- Supervisors can use PCDAs to create job rotation schedules that allow muscle recovery where jobs involve repetitive, awkward demands. This allows workers to safely perform jobs that they might not be able to do for a full shift.
- If your organization is talking about diversity, equity and inclusion, you might be concerned about those jobs where only “big, strong men” can work. You will need to put some effort into creating jobs that can be done by anyone. A PCDA identifies high force demands, so you can begin to modify those hard jobs to become more inclusive. (I’ll talk more about that in a future article.)
When ergonomists support accommodation, we often recommend changes that benefit all workers, not just the injured worker. Once we’ve finished the PCDAs for “most demanding” jobs and the jobs you use for modified work, the client usually gets interested in making improvements to jobs. And this is where the big savings can start, by preventing injuries instead of managing them.
In summary, PCDAs can help organizations save a significant amount of money by reducing lost time and modified duties, saving time for the claims manager and supervisors, avoiding aggravation of injuries, and providing valuable information to healthcare providers and the JHSC.
Our clients say:
“Most often the case manager along with the doctor are provided information from the employee perspective of what their job entails. A proper PCDA clearly identifies the required information to the case manager or to the doctor, and the PCDA is the tool which will help place the worker back into the workplace safely and in a timely fashion, working for both the employee and employer. The up-front cost of having PCDAs for your facility without question will provide a return on the initial investment. One WSIB lost time claim can run an organization into the thousands of dollars.”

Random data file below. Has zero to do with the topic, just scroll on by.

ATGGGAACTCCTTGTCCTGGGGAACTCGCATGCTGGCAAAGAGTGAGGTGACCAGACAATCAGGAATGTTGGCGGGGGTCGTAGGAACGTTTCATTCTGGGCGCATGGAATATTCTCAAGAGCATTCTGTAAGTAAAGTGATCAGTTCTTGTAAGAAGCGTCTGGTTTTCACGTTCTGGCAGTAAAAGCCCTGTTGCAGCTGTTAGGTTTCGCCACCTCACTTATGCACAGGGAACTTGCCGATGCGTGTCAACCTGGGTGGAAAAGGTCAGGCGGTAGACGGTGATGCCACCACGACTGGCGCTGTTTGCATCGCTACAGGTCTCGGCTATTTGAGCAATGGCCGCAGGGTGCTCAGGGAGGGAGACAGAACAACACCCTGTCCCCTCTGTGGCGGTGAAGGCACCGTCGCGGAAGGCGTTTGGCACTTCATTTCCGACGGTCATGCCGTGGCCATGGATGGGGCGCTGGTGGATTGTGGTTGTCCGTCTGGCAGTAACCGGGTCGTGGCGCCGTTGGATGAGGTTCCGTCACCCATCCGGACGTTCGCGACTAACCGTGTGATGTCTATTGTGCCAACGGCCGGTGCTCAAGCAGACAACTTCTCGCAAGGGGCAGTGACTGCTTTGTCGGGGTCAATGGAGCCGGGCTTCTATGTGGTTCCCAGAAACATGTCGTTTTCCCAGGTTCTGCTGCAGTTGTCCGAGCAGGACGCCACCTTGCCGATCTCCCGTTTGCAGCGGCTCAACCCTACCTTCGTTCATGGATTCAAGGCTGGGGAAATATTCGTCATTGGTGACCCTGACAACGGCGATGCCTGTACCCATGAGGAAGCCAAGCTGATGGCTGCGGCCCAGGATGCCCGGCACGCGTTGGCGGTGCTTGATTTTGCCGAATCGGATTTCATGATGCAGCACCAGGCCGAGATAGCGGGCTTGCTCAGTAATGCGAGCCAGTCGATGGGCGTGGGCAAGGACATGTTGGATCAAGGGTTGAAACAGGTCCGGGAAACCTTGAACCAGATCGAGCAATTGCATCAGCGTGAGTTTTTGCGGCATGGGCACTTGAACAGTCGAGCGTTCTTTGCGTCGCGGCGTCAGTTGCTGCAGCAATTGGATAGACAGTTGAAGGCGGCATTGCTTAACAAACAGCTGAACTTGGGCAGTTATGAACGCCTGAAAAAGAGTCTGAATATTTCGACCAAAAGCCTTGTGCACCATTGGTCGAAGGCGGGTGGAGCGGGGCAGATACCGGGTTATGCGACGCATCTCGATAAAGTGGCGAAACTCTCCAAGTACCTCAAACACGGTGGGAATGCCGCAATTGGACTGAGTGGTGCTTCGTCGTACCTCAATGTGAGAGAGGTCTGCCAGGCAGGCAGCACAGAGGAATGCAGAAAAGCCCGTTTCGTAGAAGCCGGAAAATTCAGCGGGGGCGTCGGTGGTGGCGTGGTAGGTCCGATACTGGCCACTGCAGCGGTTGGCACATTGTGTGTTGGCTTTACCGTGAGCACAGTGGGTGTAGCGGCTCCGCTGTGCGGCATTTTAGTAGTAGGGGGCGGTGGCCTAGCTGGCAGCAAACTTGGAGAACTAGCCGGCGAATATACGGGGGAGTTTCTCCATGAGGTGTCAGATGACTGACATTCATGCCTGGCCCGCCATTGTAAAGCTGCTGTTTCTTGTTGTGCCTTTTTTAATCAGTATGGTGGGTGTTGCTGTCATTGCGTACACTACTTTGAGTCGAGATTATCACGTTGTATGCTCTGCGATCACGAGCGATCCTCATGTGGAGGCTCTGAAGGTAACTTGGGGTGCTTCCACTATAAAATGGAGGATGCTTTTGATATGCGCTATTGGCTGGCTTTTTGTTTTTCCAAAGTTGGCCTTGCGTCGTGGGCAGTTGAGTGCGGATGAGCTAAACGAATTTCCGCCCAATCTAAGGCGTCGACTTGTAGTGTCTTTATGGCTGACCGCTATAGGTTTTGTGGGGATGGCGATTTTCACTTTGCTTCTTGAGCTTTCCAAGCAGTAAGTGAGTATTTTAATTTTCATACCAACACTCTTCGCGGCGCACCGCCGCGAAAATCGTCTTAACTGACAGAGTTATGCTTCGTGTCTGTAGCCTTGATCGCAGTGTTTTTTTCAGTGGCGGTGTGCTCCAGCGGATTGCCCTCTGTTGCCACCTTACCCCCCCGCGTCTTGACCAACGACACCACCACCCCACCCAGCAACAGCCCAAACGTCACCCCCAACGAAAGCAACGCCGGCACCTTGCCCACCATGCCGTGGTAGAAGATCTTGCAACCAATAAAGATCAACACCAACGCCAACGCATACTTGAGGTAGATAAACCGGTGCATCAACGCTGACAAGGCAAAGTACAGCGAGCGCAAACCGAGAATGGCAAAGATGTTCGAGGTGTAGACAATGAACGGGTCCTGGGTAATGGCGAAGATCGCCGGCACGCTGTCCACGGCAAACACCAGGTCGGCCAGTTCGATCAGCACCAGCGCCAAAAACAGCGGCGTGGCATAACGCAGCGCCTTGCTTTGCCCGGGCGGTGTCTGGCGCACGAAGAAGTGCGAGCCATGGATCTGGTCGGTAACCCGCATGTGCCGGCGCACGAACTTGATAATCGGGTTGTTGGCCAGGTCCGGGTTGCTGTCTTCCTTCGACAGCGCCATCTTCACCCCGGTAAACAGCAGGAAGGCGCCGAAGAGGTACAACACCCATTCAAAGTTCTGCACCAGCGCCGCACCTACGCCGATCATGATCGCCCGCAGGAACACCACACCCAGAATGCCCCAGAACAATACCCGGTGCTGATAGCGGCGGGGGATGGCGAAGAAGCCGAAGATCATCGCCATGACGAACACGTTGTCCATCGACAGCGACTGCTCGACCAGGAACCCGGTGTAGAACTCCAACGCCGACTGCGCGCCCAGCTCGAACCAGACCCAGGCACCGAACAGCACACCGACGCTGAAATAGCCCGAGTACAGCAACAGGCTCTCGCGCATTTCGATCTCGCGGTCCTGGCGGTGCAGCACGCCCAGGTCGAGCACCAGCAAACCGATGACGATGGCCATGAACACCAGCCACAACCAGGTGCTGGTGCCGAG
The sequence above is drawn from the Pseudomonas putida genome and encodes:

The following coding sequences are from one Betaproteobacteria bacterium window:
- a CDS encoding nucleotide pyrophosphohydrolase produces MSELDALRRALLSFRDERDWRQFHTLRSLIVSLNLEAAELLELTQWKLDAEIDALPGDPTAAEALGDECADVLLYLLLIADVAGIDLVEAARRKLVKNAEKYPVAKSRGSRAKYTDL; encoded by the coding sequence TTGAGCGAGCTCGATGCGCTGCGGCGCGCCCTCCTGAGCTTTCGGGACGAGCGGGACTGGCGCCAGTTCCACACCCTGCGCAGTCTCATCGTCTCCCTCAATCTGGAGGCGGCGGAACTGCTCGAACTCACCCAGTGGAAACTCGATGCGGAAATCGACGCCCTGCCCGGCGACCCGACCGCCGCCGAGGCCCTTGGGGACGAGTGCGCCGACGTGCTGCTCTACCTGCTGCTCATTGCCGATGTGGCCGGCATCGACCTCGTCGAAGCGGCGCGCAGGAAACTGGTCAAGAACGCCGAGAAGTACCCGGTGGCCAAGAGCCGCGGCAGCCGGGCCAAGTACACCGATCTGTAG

“When a doctor states, ‘Please provide modified duties for 14 days’….what does that really mean for a supervisor or the injured employee? When you look at a back injury, you will need the actual PCDA to determine if the job requires lifting, twisting, reaching, standing etc.., as well as the frequency of tasks. If a supervisor makes a mistake in offering the wrong duties based on subjectiveness it could make the offer of modified work not suitable. The guidance of the PCDAs would help to ensure that the data provided is an accurate representation of the body mechanics required to perform the tasks at hand.”
– a pay rate of $30/hour for the claims manager (not including benefits or overhead)
– a pay rate of $28/hour for the supervisor
– a pay rate of $20/hour for workers in the facility.
– modified work is 50% efficient on average
– to account for overhead, I assumed a rate of 1.25 times the employee’s base salary. This is the low end of the range reported at: https://www.hourly.io/post/at-the-end-of-the-day-how-much-does-an-employee-cost
– I used employee salary and overhead costs only, to represent lost-time injury costs. 100 days from 4 injuries would cost $20000 by this method. In fact, according to the Workplace Safety and Insurance Board (WSIB) of Ontario, the average cost per lost-time injury claim in the manufacturing sector in 2020 was $29,291 (or $117,164 for 4 injuries). This cost includes medical expenses, wage replacement, and other associated costs. (Workplace Safety and Insurance Board. (2017). Statistical supplement to the WSIB’s 2016 Annual Report. Toronto, ON) To get real WSIB cost data for your own facility, check out https://safetycheck.onlineservices.wsib.on.ca/safetycheck/?lang=en
– I assumed that the PCDA would get the worker back to work 4 days earlier, based on a study which found that using PDDs reduced the average number of lost work days for injured workers by 4.4 days. The study also found that this process reduced the average workers’ compensation claim costs by $9,100 USD. (Tullar, J. M., Brewer, S., Amick III, B. C., Irvin, E., Mahood, Q., Pompeii, L. A., & Van Eerd, D. . Occupational safety and health interventions to reduce musculoskeletal symptoms in the health care sector. Journal of occupational rehabilitation, 20(2), 199-219.)